Stereoelectronic Factors

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Chapter: Organic Chemistry : Planning Organic Syntheses

The interaction between the diene HOMO and the dienophile LUMO takes place when the ends of the two π systems overlap to permit the transfer of electrons from the HOMO into the LUMO.


STEREOELECTRONIC FACTORS

The interaction between the diene HOMO and the dienophile LUMO takes place when the ends of the two π systems overlap to permit the transfer of electrons from the HOMO into the LUMO. This requirement of overlap imposes stereoelectronic constraints on the two reaction partners. First, the diene must be able to adopt an s-cis conformation so the ends of the diene can contact and overlap with the ends of the dienophile π system. For acyclic dienes, even though the s-trans conformer is favored, rotation about the central carbon–carbon bond is rapid and there will be a steady-state population of the required s-cis form present so that the cycloaddition can occur.


However, when the diene system is constrained to the s-cis conformation by a cyclic framework, the effective concentration of the s-cis diene is much higher than for acyclic dienes, which have the s-cis conformer as a minor component of the rotomeric equilibrium. Such conformationally constrained dienes react much more easily and are excellent Diels–Alder dienes. Examples are cyclopentadi-enes, 1,3-cyclohexadienes, and furans.


Second, substituents on the dienophile (olefinic or azo) can adopt a position in the transition state either exo or endo to the diene system. It has been found that the endo transition state is favored significantly over the exo transition state. This preference has been attributed to secondary orbital interactions (attraction) between the diene and polar substituents on the dienophile.


This distinction is important because exo and endo transition states lead to different diastereomers. Control of diastereoselection is extremely important to the utility of the Diels–Alder reaction since mixtures of diastereomers are avoided and control of multiple stereogenic centers is achieved.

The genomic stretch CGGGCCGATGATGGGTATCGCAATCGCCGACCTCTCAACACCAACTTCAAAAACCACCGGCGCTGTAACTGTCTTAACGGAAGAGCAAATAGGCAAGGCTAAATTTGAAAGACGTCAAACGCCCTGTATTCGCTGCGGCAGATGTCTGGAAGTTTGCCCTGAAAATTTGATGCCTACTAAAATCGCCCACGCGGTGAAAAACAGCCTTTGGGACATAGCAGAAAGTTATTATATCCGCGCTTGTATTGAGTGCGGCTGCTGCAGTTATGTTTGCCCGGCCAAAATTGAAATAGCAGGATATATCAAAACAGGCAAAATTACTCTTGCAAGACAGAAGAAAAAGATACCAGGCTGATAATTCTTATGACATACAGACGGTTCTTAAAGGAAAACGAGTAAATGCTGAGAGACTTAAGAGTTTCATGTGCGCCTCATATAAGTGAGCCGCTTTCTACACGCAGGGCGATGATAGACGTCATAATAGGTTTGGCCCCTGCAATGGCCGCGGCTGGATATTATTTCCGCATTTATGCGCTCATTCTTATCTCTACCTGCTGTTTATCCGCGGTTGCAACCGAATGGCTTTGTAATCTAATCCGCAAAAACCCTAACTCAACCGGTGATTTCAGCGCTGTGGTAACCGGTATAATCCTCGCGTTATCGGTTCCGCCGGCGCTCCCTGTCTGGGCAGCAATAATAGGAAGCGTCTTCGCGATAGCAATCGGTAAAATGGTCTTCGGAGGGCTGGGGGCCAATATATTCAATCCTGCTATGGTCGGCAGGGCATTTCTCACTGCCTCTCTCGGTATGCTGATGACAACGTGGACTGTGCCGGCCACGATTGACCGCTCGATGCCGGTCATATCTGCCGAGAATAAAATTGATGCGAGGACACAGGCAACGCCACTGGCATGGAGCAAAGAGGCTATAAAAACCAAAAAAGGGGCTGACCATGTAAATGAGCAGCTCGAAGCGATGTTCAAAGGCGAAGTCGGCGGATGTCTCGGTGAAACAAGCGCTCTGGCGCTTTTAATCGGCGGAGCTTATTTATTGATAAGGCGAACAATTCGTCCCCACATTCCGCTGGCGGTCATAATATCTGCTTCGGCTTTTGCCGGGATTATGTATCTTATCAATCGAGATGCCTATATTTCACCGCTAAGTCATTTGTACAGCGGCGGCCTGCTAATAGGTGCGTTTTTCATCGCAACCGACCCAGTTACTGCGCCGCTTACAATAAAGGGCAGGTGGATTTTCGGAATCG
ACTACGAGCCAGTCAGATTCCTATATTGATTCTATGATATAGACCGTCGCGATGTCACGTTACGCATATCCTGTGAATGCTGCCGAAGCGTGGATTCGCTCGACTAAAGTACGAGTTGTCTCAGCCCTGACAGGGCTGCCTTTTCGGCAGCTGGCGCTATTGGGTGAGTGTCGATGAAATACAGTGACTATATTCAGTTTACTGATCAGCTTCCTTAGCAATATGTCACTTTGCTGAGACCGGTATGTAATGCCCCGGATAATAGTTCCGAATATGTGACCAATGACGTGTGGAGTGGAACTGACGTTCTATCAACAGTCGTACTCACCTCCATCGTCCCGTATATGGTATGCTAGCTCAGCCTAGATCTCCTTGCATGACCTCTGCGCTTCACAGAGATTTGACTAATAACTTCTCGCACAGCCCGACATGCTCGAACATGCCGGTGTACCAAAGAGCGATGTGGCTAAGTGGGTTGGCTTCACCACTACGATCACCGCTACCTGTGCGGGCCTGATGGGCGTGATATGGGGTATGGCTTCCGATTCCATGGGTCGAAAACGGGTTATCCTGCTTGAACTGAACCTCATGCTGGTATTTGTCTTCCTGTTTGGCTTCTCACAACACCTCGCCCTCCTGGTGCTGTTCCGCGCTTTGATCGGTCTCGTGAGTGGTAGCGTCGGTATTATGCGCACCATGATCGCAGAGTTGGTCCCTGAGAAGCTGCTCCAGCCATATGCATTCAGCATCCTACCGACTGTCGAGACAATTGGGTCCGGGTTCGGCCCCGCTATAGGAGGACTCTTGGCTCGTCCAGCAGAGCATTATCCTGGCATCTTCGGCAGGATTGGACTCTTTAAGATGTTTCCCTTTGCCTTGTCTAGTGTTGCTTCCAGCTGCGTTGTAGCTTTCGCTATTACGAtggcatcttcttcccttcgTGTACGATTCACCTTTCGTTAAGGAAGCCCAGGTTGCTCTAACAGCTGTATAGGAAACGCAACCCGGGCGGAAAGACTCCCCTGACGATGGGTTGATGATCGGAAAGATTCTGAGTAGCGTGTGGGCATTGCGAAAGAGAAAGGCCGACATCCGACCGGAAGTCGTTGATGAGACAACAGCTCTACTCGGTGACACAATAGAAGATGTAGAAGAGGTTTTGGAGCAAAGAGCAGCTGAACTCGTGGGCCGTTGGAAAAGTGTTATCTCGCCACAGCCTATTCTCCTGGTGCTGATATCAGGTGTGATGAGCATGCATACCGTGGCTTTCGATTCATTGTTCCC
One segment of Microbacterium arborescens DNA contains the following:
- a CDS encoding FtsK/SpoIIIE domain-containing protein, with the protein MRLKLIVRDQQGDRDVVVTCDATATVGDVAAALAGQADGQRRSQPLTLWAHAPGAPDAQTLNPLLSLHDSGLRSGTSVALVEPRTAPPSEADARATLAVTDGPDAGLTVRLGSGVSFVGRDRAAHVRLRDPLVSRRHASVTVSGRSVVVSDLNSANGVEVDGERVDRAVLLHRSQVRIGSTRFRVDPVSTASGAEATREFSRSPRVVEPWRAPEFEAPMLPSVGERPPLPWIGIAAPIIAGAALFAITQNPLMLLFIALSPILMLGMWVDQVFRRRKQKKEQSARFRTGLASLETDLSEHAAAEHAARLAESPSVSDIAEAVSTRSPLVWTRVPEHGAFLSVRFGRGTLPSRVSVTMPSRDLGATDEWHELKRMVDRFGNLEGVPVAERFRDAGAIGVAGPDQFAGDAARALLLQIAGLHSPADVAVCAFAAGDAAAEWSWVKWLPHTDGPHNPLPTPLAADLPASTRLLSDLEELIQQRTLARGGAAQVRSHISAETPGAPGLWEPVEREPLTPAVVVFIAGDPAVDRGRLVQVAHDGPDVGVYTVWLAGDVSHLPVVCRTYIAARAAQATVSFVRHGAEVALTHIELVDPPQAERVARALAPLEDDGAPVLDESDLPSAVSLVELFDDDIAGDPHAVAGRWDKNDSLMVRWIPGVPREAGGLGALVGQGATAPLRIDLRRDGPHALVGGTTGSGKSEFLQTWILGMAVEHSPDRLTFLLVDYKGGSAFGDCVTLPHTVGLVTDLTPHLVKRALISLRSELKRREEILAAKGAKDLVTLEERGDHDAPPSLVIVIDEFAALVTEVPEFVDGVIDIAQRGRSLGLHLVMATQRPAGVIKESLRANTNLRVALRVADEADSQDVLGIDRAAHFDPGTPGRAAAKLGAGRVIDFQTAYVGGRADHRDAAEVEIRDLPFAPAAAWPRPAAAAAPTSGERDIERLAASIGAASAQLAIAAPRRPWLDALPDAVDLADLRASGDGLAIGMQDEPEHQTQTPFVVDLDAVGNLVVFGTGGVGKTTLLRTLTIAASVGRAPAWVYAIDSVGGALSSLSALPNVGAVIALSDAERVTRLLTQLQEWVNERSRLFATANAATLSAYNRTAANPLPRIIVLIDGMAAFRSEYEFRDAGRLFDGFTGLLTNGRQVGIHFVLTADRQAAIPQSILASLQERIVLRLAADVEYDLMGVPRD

For example, reaction of (E,E)-2,4-hexadiene with methyl crotonate gives a sin-gle product in which the relative stereochemistry of four contiguous stereogenic centers is explicitly defined by the geometry of the starting materials and the endo transition.


A third consideration of the Diels–Alder reaction is the regiochemistry of the products. If either the diene or the dienophile is symmetric, then only a single regioisomer is possible. If both the diene and the dienophile are unsymmetric, however, two regioisomers are possible depending on the relative orientation of the substituents at the transition state. Usually one of these regioisomers is favored over the other.


The control of regiochemistry has been rationalized on the basis of the orbital coefficients of the HOMOs and LUMOs, but in fact, it is not well understood. In most cases such cycloadditions are not regiospecific and isomeric mixtures are formed, although one regioisomer usually predominates. Qualitative estimation of the electron distributions in the diene and dienophile can often be used to predict the major product. For example, C-1 of siloxy diene (A) should be much more electron rich than C-4. In addition C-3 of acrylate (B) should be more electron deficient than C-2.


Thus the most favorable donor–acceptor interaction should occur between C-1 of the diene and C-3 of the dienophile. This interaction would favor 1,4 orientation of the substituents in the Diels–Alder product, as is observed.

In spite of the fact that the major product is often predictable, such systems are rarely regiospecific. Because mixtures of regioisomers which must be sepa-rated are the rule, either a symmetric diene or a symmetric dienophile is usually employed to avoid such regiochemical issues.

The Diels–Alder reaction can be used to create rings in many situations that would be difficult to accomplish by ring closing approaches. Consider product P. This product can be made by a Diels–Alder reaction between diene D and acrylate A.


Because the diene is acyclic, it can achieve the required s-cis conformation by rotation. The polarity is correct because the diene is electron rich and the dienophile is electron poor. The stereochemistry is fine because the endo transition state gives the correct stereochemical relationship of the groups around the cyclo-hexyl ring. The stereochemistry can be seen more clearly by a drawing of the transition state.


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